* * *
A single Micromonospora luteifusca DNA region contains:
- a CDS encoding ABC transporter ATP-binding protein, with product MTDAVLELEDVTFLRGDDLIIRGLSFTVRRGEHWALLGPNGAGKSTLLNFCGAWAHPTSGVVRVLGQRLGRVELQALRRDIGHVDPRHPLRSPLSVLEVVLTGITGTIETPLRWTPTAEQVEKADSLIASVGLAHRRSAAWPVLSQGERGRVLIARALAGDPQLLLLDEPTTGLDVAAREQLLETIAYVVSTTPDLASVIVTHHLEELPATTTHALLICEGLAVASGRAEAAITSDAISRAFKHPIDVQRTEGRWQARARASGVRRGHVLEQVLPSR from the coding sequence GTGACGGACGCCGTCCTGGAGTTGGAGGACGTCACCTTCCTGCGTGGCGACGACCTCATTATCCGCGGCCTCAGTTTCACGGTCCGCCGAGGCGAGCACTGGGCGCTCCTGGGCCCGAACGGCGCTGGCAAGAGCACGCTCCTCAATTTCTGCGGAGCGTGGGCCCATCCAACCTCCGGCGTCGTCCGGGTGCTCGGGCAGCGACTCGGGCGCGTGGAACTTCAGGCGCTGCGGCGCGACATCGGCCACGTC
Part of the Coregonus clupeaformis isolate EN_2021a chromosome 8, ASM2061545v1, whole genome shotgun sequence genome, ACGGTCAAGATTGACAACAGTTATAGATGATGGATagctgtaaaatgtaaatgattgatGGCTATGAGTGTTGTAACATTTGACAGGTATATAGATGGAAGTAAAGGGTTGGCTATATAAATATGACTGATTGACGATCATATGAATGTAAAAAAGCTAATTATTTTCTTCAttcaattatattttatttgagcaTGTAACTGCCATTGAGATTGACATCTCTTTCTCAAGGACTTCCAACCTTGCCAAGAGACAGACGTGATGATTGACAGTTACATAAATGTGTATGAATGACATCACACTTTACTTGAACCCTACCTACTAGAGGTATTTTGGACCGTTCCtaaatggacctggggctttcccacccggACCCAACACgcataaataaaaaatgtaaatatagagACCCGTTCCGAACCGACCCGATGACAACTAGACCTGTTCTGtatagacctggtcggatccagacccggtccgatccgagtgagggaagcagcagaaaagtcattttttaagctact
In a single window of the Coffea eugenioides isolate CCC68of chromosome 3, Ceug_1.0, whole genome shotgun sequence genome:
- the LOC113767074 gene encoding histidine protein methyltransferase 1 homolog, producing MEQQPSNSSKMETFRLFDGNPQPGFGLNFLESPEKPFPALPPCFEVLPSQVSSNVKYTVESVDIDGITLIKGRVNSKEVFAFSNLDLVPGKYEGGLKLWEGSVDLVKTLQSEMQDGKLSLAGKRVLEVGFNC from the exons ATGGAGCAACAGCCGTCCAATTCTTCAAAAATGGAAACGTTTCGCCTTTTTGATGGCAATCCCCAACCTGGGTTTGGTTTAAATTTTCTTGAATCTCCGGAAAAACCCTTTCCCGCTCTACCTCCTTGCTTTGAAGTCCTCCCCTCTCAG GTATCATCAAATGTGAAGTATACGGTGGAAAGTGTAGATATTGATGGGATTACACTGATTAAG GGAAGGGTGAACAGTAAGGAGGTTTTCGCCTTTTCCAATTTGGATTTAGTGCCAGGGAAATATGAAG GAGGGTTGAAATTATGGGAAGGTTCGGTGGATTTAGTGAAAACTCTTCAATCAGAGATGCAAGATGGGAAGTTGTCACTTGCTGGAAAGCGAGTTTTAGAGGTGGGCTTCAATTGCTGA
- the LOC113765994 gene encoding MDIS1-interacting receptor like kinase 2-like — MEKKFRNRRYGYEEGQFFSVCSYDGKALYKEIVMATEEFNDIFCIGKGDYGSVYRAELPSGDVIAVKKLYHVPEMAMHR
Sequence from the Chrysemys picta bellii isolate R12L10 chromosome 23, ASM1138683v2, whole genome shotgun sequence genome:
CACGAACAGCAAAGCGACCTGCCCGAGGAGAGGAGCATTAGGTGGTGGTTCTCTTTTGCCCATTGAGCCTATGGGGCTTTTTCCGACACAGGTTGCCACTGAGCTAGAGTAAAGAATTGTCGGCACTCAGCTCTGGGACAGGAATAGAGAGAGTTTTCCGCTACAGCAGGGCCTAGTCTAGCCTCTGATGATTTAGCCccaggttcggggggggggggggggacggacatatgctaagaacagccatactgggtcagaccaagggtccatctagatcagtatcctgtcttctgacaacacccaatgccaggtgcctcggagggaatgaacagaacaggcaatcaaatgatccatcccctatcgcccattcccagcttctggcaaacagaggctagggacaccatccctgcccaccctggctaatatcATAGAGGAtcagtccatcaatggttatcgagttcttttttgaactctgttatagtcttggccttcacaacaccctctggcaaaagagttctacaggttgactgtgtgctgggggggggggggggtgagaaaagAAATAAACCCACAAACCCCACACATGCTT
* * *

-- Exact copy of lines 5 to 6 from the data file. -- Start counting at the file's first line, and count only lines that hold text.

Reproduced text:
- the LOC113767074 gene encoding histidine protein methyltransferase 1 homolog, producing MEQQPSNSSKMETFRLFDGNPQPGFGLNFLESPEKPFPALPPCFEVLPSQVSSNVKYTVESVDIDGITLIKGRVNSKEVFAFSNLDLVPGKYEGGLKLWEGSVDLVKTLQSEMQDGKLSLAGKRVLEVGFNC from the exons ATGGAGCAACAGCCGTCCAATTCTTCAAAAATGGAAACGTTTCGCCTTTTTGATGGCAATCCCCAACCTGGGTTTGGTTTAAATTTTCTTGAATCTCCGGAAAAACCCTTTCCCGCTCTACCTCCTTGCTTTGAAGTCCTCCCCTCTCAG GTATCATCAAATGTGAAGTATACGGTGGAAAGTGTAGATATTGATGGGATTACACTGATTAAG GGAAGGGTGAACAGTAAGGAGGTTTTCGCCTTTTCCAATTTGGATTTAGTGCCAGGGAAATATGAAG GAGGGTTGAAATTATGGGAAGGTTCGGTGGATTTAGTGAAAACTCTTCAATCAGAGATGCAAGATGGGAAGTTGTCACTTGCTGGAAAGCGAGTTTTAGAGGTGGGCTTCAATTGCTGA
- the LOC113765994 gene encoding MDIS1-interacting receptor like kinase 2-like — MEKKFRNRRYGYEEGQFFSVCSYDGKALYKEIVMATEEFNDIFCIGKGDYGSVYRAELPSGDVIAVKKLYHVPEMAMHR